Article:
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Obama spoiling for fight with McCain

From NBC/NJ's Aswini Anburajan
ALBUQUERQUE, NM -- Just whom is Obama running against? One would think when you look at his chief political target of late, Obama appears to be spoiling for a fight with McCain -- already jumping ahead to the general election.

Ever since McCain's win in Florida, Obama mentions the Arizona senator nearly every day, alternately praising him (e.g., he stood with him to fight for immigration reform), or criticizing him (on taxes and the Iraq war) as he did at least night's debate.

Speaking on the importance of fiscal responsibility Obama today said the following about McCain: "Now there was a time when some Republicans like John McCain agreed with me on this. There was a time when Senator McCain courageously defied the fiscal madness of tax cuts for the wealthy in the midst of a costly war. But that was before he started running for the Republican nomination and fell in line. And now he like all the Republican nominees want to make permanent the tax cuts that he once denounced. Well, I have not changed my mind and the Bush policies have been a disaster for America. And I will end them when I'm president of the United States of America."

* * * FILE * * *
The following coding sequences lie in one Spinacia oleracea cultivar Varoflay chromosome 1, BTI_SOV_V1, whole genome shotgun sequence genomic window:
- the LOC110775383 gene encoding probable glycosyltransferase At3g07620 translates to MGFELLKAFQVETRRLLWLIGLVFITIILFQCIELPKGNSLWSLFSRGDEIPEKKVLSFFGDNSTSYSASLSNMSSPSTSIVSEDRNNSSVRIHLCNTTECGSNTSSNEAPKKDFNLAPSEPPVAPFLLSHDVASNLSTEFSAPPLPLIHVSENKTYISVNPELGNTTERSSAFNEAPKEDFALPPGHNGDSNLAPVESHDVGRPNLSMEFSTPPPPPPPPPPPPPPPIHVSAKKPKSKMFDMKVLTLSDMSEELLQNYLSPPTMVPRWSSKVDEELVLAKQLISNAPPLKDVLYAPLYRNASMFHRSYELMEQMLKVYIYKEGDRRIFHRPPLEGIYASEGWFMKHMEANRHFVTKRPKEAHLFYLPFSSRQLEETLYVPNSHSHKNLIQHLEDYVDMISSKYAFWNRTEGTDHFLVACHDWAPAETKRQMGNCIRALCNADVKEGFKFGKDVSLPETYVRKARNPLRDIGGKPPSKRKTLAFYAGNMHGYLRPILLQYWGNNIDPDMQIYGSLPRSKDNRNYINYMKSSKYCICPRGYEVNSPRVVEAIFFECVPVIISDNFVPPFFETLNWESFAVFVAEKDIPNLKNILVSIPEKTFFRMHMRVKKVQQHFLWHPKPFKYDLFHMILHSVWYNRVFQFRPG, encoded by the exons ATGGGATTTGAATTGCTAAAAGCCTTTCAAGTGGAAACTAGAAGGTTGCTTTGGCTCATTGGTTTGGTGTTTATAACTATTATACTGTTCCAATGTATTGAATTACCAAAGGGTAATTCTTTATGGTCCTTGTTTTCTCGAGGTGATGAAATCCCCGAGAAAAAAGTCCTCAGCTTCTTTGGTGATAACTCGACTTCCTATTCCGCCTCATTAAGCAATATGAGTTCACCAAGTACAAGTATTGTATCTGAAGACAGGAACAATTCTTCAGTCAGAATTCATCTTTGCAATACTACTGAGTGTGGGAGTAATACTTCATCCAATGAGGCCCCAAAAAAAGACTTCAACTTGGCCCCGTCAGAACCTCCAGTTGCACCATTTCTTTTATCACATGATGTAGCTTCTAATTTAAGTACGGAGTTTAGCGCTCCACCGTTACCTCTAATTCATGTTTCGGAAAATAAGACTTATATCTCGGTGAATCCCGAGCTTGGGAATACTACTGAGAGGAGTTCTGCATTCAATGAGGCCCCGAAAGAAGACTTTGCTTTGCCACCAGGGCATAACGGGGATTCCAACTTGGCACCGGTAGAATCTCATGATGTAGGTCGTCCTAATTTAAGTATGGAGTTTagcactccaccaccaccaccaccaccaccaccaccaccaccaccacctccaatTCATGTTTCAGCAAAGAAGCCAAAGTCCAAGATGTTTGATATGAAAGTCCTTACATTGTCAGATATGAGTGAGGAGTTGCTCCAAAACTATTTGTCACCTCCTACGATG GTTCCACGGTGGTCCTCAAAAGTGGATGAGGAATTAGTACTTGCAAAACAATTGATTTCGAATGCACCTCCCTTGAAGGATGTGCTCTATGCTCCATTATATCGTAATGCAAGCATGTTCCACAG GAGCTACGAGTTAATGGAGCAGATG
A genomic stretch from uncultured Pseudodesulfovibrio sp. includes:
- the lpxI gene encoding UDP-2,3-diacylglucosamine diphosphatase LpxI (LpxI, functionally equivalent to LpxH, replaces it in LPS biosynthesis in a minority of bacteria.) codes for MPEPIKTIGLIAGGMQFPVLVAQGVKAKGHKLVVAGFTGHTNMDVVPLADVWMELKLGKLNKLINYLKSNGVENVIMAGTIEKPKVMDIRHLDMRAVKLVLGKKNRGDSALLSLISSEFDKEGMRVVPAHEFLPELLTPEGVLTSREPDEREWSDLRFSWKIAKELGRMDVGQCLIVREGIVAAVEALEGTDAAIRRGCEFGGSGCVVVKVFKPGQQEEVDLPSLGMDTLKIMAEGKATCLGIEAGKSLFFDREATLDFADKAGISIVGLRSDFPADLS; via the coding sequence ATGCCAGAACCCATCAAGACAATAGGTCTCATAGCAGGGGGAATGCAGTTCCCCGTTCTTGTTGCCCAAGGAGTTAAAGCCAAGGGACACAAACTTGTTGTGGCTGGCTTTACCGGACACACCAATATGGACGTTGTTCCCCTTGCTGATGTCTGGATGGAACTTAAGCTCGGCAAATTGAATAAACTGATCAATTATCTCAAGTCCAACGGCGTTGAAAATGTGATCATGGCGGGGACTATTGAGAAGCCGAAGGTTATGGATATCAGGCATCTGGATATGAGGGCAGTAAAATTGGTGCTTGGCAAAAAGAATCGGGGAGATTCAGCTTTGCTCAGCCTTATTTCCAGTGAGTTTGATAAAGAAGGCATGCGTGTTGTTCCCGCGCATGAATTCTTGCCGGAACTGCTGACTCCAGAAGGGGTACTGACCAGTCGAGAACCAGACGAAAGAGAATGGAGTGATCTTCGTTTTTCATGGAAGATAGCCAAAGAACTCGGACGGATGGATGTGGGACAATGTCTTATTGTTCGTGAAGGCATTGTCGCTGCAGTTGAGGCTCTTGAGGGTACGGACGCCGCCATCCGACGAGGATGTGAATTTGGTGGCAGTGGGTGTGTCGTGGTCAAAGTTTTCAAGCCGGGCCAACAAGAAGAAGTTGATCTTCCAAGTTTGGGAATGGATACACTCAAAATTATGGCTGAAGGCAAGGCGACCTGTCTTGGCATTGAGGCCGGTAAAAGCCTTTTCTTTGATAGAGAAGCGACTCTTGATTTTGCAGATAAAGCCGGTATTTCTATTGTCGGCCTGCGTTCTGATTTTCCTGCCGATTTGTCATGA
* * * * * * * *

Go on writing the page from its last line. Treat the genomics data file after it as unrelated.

Earlier today at a press conference, Obama said that he was the best candidate to go head to head with McCain in a general election because he provided a clear contrast with him on the Iraq war. Also, he argued that independents would break for him despite McCain's appeal, because they were predisposed towards Democrats in this election. And he claimed that although McCain is still appealing, his recent alliance with President Bush would hurt him.

"The fact is that he has tethered himself to Bush policies both foreign and domestic, and I think Americans, particularly independents, are looking for a different approach," Obama said.

Obama, who also holds strong appeal among independents, appears to be trying to make that case with independents right now, partly because he's looking ahead to the general but maybe also because of Super Tuesday, when both McCain and Obama will be banking on that independent vote (in some states) to give them an edge over their rivals.